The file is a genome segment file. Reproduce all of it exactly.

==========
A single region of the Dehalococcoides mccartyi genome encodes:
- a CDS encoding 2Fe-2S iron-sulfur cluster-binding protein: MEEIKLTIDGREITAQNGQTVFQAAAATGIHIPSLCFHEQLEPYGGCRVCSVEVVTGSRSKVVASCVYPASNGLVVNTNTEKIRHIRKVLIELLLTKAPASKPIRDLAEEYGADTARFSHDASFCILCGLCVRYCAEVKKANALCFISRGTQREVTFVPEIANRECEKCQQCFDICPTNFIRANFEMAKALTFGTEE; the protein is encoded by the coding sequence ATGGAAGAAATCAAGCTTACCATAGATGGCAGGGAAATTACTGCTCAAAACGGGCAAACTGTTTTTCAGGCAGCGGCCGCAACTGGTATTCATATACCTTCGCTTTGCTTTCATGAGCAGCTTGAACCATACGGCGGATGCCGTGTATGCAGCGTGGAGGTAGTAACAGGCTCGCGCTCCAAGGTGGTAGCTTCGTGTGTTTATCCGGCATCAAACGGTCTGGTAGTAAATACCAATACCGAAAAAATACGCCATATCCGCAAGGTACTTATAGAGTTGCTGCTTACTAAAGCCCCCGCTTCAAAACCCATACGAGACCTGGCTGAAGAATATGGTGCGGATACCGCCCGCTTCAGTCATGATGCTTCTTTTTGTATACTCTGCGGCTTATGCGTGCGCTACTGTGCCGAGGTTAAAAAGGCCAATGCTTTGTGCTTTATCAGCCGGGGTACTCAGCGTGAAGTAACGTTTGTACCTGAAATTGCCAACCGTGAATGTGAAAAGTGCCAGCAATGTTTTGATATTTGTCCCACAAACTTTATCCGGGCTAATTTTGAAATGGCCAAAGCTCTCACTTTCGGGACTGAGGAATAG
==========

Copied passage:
A single region of the Dehalococcoides mccartyi genome encodes:
- a CDS encoding 2Fe-2S iron-sulfur cluster-binding protein: MEEIKLTIDGREITAQNGQTVFQAAAATGIHIPSLCFHEQLEPYGGCRVCSVEVVTGSRSKVVASCVYPASNGLVVNTNTEKIRHIRKVLIELLLTKAPASKPIRDLAEEYGADTARFSHDASFCILCGLCVRYCAEVKKANALCFISRGTQREVTFVPEIANRECEKCQQCFDICPTNFIRANFEMAKALTFGTEE; the protein is encoded by the coding sequence ATGGAAGAAATCAAGCTTACCATAGATGGCAGGGAAATTACTGCTCAAAACGGGCAAACTGTTTTTCAGGCAGCGGCCGCAACTGGTATTCATATACCTTCGCTTTGCTTTCATGAGCAGCTTGAACCATACGGCGGATGCCGTGTATGCAGCGTGGAGGTAGTAACAGGCTCGCGCTCCAAGGTGGTAGCTTCGTGTGTTTATCCGGCATCAAACGGTCTGGTAGTAAATACCAATACCGAAAAAATACGCCATATCCGCAAGGTACTTATAGAGTTGCTGCTTACTAAAGCCCCCGCTTCAAAACCCATACGAGACCTGGCTGAAGAATATGGTGCGGATACCGCCCGCTTCAGTCATGATGCTTCTTTTTGTATACTCTGCGGCTTATGCGTGCGCTACTGTGCCGAGGTTAAAAAGGCCAATGCTTTGTGCTTTATCAGCCGGGGTACTCAGCGTGAAGTAACGTTTGTACCTGAAATTGCCAACCGTGAATGTGAAAAGTGCCAGCAATGTTTTGATATTTGTCCCACAAACTTTATCCGGGCTAATTTTGAAATGGCCAAAGCTCTCACTTTCGGGACTGAGGAATAG